When I was fifteen, I was voted the third ugliest person at school.
Over twenty years have since passed. Rational adult me knows that I’m not ugly; I have had plenty of men find me attractive, as well as a handful of women. I have aged no better or no worse than the bulk of my peers, I know how to dress in clothes that suit me and have learned to apply makeup. Rational me also knows that beauty is only skin-deep and doesn’t really matter. It’s not a mark of character, or of goodness.
Being voted third ugliest, though, set me on a painful life course I am only beginning to appreciate as my 30s draw to a close.
In some ways, the course wasn’t so bad.
At first I focused on my mind. I don’t want to be pretty anyway, I told myself. I’m smart. I don’t want to be like the pretty blonde bimbos. I then developed my sense of humour to be the ‘funny’ one, the girl with self-deprecating humour that made people laugh, never mind if it was often at my own expense. I decided that I’d never get a boyfriend anyway, so I might as well just be friends with the boys, so was the girl that was always available to hear about how much they longed for my better looking friends. I was put in the ‘Friend Zone’ years before it became a ‘thing’, and to this day pride myself on my ability to establish genuine friendships with people of both genders.
I developed an unhealthy binge and purge regime for much of my 20s, as my weight was one thing I could control. I have recently come across the term ‘part time bulimic’, and realize that it applied to me during this time. I couldn’t change my face, but I could change my body. If I didn’t have the willpower to eat and exercise, I had two fingers that I was able to put down my throat.
I dressed conservatively for years, lest I be noticed. If something suited me I would buy it in multiple colours, too scared to try anything else. Even now, it goes against my better instinct to wear anything bright, floral, or a bit different. Even now, when someone compliments how I look, a small part of my mind wonders if they are making fun of me.
I wore minimal makeup for a long time. Not because I didn’t want to, but because I didn’t want to make an effort. I was self-sabotaging; I didn’t want to try in case I got it wrong. I’ve since swung in the other direction. I spend far too much time and money in my hunt for that one potion or product that will repair my self-esteem.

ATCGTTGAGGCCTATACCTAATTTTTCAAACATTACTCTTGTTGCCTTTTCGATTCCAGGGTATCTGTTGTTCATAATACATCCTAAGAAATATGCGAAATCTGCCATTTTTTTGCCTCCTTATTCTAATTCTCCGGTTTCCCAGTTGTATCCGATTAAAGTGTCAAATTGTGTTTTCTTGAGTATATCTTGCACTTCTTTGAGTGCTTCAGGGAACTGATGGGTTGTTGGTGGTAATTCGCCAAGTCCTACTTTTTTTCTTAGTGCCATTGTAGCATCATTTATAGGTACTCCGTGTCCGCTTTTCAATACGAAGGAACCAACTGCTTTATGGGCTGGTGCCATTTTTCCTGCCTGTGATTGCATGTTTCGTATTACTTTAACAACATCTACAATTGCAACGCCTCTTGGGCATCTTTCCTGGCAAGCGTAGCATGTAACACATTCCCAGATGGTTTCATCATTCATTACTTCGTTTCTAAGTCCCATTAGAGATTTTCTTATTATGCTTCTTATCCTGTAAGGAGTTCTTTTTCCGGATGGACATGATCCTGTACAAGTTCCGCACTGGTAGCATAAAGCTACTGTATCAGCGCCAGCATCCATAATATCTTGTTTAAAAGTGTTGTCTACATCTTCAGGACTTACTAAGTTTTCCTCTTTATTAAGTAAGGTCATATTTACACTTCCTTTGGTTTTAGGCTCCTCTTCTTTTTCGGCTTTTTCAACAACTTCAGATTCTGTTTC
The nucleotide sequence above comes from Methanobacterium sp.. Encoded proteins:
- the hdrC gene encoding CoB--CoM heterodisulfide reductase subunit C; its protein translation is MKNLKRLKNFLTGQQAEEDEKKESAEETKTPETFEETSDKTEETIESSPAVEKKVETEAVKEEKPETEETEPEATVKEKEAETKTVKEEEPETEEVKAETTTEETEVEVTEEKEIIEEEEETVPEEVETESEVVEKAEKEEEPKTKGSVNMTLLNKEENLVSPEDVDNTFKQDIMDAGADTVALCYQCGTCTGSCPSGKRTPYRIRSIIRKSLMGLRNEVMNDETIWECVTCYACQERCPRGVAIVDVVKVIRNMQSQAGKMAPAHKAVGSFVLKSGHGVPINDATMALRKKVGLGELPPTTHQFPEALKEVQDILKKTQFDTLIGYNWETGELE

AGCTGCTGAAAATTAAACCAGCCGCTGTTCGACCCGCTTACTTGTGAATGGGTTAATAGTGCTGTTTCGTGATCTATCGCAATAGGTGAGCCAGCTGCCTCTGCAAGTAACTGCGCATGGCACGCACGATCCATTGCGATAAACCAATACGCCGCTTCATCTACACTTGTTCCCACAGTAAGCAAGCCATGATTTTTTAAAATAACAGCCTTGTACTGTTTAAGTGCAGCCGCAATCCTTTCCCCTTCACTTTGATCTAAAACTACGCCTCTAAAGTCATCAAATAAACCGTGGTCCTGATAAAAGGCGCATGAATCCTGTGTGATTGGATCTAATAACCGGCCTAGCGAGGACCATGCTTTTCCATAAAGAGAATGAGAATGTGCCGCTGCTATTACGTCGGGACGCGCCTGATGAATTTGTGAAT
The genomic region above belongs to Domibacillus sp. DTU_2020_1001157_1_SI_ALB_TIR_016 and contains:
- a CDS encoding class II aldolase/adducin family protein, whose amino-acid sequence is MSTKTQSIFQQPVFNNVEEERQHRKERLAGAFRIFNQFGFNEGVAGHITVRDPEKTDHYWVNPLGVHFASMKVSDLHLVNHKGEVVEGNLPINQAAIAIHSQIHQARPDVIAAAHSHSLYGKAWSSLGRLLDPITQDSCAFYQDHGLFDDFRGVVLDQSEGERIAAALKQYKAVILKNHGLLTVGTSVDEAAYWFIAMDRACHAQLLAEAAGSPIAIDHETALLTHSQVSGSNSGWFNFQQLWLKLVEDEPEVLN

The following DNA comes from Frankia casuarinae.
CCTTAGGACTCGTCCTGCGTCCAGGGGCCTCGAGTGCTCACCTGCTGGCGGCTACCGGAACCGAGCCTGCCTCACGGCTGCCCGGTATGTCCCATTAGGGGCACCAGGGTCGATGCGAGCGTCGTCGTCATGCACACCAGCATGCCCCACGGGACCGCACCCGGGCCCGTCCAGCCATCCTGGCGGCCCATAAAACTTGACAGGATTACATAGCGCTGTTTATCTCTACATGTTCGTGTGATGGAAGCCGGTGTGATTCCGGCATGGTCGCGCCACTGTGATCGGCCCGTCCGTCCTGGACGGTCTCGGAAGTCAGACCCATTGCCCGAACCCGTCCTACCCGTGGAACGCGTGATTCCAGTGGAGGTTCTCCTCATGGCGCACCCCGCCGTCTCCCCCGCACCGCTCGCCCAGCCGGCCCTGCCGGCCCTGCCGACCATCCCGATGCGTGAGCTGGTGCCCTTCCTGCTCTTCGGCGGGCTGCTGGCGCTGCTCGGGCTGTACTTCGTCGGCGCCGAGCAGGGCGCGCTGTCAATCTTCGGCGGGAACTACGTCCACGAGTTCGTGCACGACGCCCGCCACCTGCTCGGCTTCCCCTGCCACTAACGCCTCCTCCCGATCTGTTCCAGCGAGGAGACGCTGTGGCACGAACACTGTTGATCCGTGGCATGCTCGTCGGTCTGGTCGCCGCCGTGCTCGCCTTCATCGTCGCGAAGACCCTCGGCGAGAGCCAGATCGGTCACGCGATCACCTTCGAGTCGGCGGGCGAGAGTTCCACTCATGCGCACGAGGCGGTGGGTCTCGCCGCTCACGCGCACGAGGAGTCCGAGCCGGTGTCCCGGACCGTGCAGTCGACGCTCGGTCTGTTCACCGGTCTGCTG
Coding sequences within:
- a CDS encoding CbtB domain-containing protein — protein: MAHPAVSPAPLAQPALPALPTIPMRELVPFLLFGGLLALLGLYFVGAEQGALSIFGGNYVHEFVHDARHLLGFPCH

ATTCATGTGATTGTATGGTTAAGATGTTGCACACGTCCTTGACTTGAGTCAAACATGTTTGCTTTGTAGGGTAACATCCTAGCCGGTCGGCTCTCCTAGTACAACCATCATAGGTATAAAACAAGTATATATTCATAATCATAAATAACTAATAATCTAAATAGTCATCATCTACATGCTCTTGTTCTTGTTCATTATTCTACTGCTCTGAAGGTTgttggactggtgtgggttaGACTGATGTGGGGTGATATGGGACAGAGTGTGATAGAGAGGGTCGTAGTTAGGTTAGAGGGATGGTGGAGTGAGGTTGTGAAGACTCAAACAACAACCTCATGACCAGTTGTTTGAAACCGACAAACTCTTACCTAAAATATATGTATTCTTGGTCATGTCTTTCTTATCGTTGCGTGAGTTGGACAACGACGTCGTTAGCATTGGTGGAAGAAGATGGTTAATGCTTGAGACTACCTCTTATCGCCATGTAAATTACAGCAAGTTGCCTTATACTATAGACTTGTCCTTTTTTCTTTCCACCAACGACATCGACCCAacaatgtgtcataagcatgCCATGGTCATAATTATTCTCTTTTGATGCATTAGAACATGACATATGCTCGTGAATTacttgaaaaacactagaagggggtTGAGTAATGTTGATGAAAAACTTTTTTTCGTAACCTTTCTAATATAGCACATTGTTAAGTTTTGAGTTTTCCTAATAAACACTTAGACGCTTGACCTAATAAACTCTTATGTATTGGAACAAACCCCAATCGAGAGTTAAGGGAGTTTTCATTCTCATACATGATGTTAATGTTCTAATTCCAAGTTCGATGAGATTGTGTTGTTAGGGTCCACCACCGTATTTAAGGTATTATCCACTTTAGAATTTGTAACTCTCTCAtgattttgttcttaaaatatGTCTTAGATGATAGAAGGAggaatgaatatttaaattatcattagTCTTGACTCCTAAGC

I hid behind glasses.
I once told a close friend I had developed feelings for him. He was one of my best friends; we always laughed and talked and enjoyed each other’s company. He wasn’t interested; he was in the process of falling for someone else. I asked him: what’s she like, this other girl? I am so attracted to her, he replied. I got over my friend within the week, but those words reminded me of who I was. I was the girl you laugh with, talk with and enjoy the company of, but I am still the third ugliest.
I was in two relationships in a row with men who told me to lose weight. I believed them. They both cheated on me, and I gave them both second chances. I didn’t believe I was worthy of more.
I pick fights with my partner about my looks. I try so hard not to, but when I am feeling bad it slips out: I look a bit fat, don’t I? My skin’s really not very good, is it? When he disagrees, I feel good. But when he agrees with me – for he will always tell the truth – I feel vindicated. Of course this is true. When we first got together he wasn’t sure about me as a girlfriend, I was well entrenched in the ‘friend zone’. Rational me knows that this is the best foundation for a relationship, but part of me is sad that he I was never a beautiful stranger who caught his eye. Rational me is usually in control, but when I am tired and moody, the third ugliest girl slips out.
I am only now trying to break out of the ‘cool girl’ dynamic with other men in my life, but it goes against the habit of two decades. I am still friends with men; all good men, but men who think nothing of talking in front of me about what women they find attractive. Men who enjoy ‘bantering’ with me, but still fall for women who are taller than me, thinner than me, and better looking than me. The ‘other’ mould of woman, the sort that aren’t party to conversations that involve talking about whether particular women are hot or not. While I don’t want my friends’ affections in that sense, I still feel bad about myself when they talk about how attractive they find the women in their lives. I shouldn’t. It’s not rational. But deep down, what I hear is a reminder that I am not in the camp of women they are talking about. I am reminded of being 15 and the boy I liked at school telling me how much he liked someone else because she was so pretty.
Recognizing the effect this stupid vote has had on me is the first step in a long process of healing, and I am getting there. Rational me is more dominant now, and I am more confident in who I am. While I’ll never be approached by modelling agents on the street, I know that I scrub up fine. I also know, and tell my daughter, that beauty is only skin deep. I have decided to stop spending time with the men who talk about other women’s looks in front of me, and have developed a much healthier relationship with food since having children. I haven’t made myself vomit in ten years.
When I was fifteen, I was voted the third ugliest person at school. That’s not the tragedy of the situation, though. The tragedy is that, even when I am looking my best, I study myself in the mirror until I see that 15 year old girl looking out again.
The tragedy is that, in my heart of hearts, I still believe it.
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